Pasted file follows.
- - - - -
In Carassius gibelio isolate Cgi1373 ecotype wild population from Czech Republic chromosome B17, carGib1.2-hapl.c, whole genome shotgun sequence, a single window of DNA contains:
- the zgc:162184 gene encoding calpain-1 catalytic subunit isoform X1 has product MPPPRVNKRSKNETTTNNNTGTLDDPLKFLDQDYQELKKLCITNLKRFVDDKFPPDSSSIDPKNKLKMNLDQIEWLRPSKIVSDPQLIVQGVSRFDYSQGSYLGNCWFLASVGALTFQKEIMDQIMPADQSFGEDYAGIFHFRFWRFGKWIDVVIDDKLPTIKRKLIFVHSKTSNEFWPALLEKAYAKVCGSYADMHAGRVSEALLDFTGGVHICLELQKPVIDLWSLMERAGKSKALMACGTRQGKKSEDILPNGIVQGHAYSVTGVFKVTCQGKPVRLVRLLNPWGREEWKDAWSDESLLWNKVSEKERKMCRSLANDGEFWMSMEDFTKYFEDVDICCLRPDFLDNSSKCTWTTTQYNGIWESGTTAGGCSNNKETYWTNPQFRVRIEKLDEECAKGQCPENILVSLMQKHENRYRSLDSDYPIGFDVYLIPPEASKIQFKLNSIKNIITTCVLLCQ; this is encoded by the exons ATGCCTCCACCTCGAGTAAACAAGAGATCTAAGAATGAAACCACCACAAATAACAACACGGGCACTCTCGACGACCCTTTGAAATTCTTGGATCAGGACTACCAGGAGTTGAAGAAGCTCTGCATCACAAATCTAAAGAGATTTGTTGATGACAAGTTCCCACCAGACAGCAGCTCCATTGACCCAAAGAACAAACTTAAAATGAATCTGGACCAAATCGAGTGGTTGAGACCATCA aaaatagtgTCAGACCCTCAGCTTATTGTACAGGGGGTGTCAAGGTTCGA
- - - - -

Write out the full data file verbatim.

In Carassius gibelio isolate Cgi1373 ecotype wild population from Czech Republic chromosome B17, carGib1.2-hapl.c, whole genome shotgun sequence, a single window of DNA contains:
- the zgc:162184 gene encoding calpain-1 catalytic subunit isoform X1 has product MPPPRVNKRSKNETTTNNNTGTLDDPLKFLDQDYQELKKLCITNLKRFVDDKFPPDSSSIDPKNKLKMNLDQIEWLRPSKIVSDPQLIVQGVSRFDYSQGSYLGNCWFLASVGALTFQKEIMDQIMPADQSFGEDYAGIFHFRFWRFGKWIDVVIDDKLPTIKRKLIFVHSKTSNEFWPALLEKAYAKVCGSYADMHAGRVSEALLDFTGGVHICLELQKPVIDLWSLMERAGKSKALMACGTRQGKKSEDILPNGIVQGHAYSVTGVFKVTCQGKPVRLVRLLNPWGREEWKDAWSDESLLWNKVSEKERKMCRSLANDGEFWMSMEDFTKYFEDVDICCLRPDFLDNSSKCTWTTTQYNGIWESGTTAGGCSNNKETYWTNPQFRVRIEKLDEECAKGQCPENILVSLMQKHENRYRSLDSDYPIGFDVYLIPPEASKIQFKLNSIKNIITTCVLLCQ; this is encoded by the exons ATGCCTCCACCTCGAGTAAACAAGAGATCTAAGAATGAAACCACCACAAATAACAACACGGGCACTCTCGACGACCCTTTGAAATTCTTGGATCAGGACTACCAGGAGTTGAAGAAGCTCTGCATCACAAATCTAAAGAGATTTGTTGATGACAAGTTCCCACCAGACAGCAGCTCCATTGACCCAAAGAACAAACTTAAAATGAATCTGGACCAAATCGAGTGGTTGAGACCATCA aaaatagtgTCAGACCCTCAGCTTATTGTACAGGGGGTGTCAAGGTTCGA